“Start the habit of saving yesterday…even before kindergarten.”
By Shannon Santschi
There is a large and consistent body of evidence dating back almost 20 years now, that reveals substantial differences between males and females when it comes to financial knowledge and financial behaviors. Dr. Jennifer Davidson, Assistant Professor of Practice in Economics at Nebraska University in Lincoln has studied this phenomenon over the past 13 years. She points to numerous studies over several continents, all of which she says conclude “at all ages, males are generally more financially knowledgeable than females.” This knowledge edge manifests in behaviors that can give males a distinct and profound savings advantage over females.
Case in point:
A recent survey of high school youth conducted by Dr. Davidson found both sexes working and banking at similar rates, but saving at remarkably different rates. According to the survey, 73% of high school boys said they saved regularly, but just 57% of high school girls reported doing so. (Davidson, 2020).
The consequences of these differences in behavior will yield dramatically different results for each gender throughout life, but most notably in their retirement years. Dr. Davidson explains:
“If a male student saves and invests $100 a month and earns a modest 6% return starting at age 16, at age 67 the investment has grown to $405,000. In contrast, if the female student chooses to use her income for consumption or puts off saving until age 30, at which point she begins to save and invest $100 a month, earning the same modest 6% return, at age 67 the investment has grown to only $164,000. This is a difference of about a quarter of a million dollars simply by choose to save regularly at an early age.”
Davidson explains that these differences in thinking and doing have some serious, long-term consequences for women: “When you consider high divorce rates resulting in single female heads of households and that women tend to outlive men and will not only need retirement savings to last longer, but very likely will be making financial decisions alone, a lack of financial literacy could have expensive future consequences in terms of financial-decision making.”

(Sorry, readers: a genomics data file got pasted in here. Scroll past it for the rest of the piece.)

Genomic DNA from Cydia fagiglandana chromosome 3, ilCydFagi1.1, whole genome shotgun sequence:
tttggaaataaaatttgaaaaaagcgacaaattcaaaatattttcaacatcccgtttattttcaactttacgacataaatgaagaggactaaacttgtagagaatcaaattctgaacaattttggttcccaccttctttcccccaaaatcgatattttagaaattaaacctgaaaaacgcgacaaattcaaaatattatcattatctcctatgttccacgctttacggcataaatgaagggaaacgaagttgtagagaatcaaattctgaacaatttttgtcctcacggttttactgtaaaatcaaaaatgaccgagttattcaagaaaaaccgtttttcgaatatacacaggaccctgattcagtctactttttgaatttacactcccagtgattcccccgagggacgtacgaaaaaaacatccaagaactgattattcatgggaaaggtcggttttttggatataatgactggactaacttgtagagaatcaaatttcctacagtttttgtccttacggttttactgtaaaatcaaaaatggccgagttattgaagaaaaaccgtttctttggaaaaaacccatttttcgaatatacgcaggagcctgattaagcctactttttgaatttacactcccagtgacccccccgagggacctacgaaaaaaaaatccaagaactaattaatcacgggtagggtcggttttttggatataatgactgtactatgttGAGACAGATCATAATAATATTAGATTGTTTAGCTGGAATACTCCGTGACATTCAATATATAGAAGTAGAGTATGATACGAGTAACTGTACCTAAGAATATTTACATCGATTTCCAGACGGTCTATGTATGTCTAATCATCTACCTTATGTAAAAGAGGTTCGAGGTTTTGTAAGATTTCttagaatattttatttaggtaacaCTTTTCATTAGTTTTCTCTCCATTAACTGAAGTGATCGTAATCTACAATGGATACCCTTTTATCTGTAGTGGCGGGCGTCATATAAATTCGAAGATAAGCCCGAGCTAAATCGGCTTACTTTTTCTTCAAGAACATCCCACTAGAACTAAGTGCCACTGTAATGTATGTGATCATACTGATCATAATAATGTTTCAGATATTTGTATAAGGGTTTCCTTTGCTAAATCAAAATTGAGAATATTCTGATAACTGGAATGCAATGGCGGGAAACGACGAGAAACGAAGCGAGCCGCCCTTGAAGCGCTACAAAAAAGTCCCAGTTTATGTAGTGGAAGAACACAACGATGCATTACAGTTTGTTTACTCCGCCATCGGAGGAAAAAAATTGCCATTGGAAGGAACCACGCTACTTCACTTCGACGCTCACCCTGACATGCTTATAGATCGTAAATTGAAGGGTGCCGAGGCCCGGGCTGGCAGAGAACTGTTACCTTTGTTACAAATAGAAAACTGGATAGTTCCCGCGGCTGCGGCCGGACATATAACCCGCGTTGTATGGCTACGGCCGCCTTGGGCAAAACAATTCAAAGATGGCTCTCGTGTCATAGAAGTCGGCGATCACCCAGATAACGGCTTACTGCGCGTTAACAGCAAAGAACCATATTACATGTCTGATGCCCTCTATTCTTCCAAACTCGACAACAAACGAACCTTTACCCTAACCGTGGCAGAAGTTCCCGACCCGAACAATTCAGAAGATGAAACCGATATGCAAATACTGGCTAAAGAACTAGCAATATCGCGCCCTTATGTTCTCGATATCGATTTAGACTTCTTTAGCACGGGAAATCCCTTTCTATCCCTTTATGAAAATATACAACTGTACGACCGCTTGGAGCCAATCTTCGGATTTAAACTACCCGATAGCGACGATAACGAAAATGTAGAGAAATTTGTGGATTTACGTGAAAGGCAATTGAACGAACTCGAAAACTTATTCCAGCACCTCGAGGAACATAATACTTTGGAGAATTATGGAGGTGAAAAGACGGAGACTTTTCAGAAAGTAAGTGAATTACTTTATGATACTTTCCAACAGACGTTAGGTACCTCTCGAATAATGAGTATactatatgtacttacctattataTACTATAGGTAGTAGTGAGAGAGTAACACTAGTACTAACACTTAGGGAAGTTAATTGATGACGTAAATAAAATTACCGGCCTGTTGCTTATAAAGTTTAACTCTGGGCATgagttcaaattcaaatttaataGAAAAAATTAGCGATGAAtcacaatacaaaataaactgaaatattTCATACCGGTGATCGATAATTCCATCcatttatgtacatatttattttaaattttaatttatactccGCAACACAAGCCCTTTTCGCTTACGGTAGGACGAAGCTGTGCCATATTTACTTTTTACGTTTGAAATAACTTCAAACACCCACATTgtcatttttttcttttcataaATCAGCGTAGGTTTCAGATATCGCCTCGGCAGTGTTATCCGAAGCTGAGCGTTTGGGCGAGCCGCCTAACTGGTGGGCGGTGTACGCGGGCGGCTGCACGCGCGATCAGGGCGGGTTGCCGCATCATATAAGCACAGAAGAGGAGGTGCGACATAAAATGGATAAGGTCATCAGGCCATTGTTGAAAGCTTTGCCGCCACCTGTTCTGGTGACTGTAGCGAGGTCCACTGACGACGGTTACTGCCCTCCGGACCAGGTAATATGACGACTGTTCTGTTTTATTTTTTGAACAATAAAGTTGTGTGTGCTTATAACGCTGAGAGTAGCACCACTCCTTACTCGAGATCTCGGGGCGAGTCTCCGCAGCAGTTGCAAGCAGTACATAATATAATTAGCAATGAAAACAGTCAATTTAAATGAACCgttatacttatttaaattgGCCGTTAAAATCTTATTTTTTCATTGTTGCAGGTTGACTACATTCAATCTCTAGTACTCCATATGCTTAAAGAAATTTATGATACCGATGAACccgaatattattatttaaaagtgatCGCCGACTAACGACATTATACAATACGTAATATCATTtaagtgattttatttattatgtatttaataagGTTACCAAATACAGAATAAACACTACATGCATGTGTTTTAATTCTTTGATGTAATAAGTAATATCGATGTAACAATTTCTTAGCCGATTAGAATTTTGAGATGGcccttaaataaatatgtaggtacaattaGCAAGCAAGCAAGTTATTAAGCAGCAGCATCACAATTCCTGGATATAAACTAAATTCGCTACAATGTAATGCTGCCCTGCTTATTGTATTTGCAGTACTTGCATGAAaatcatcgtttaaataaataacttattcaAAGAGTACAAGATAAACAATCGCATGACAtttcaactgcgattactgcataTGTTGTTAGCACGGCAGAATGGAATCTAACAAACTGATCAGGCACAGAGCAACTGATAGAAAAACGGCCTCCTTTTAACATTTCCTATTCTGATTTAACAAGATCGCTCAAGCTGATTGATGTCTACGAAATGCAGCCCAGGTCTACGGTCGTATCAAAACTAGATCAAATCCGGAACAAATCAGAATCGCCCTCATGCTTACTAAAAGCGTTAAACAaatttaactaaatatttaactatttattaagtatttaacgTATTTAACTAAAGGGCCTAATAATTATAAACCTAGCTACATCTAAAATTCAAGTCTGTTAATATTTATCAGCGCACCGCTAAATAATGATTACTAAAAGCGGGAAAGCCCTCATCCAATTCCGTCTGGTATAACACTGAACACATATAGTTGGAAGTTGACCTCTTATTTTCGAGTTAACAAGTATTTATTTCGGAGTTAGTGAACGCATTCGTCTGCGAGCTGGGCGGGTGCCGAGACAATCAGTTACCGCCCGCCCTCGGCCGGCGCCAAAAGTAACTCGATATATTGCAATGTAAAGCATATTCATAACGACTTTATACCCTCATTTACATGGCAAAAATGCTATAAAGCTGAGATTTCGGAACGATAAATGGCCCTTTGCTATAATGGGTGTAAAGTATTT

The Knowledge-Behavior Connection
Dr. Davidson says that while there is no consensus among academics as to a reason for men’s financial knowledge advantage, some research suggests “knowledge can become behavior”. In that vein, Davidson proposes addressing detracting behaviors, and with intention, designing new ones. “It is often taboo to talk about money, but it’s something we need to get over. We need a paradigm shift so that it’s okay to talk about money.” Addressing the female knowledge and savings gap, she asserts, “It really is about our behavior with money and making it work for us, as opposed to being consumers all the time.”
Building a Bridge to Better Futures
To bridge what Davidson calls a “mismatch between the necessary financial knowledge, skills, and behaviors that people need to be able to make important financial decisions,” she recommends the following to parents:
- Education: Encourage your daughter to take financial education courses in high school and college.
- Allowance & Budgeting: Providing your daughter the opportunity to manage her own allowance money as soon as possible in a “safe” environment can provide priceless life lessons. At an early age, teach her a simple budget defined by “Give”, “Save” and “Spend” categories. Parents can help daughters think about their spending by helping them think in terms of trade-offs and posing questions such as “How many hours of work do you exchange to buy this ‘mascara’?”
- Saving & Investing: The greatest need girls have is to start saving early so compound interest can work its magic. If girls and women don’t save early, they will miss out. Start the habit of saving yesterday…even before kindergarten. Start with a bank account but don’t stop there. Research and consider investing in the stock market. Where higher education or private education is planned, look into investing through a 529 Savings Plan.
The Bottom Line
Davidson concludes, “We need to teach our girls to be independently responsible for their finances…and we must model that behavior and vocalize it.”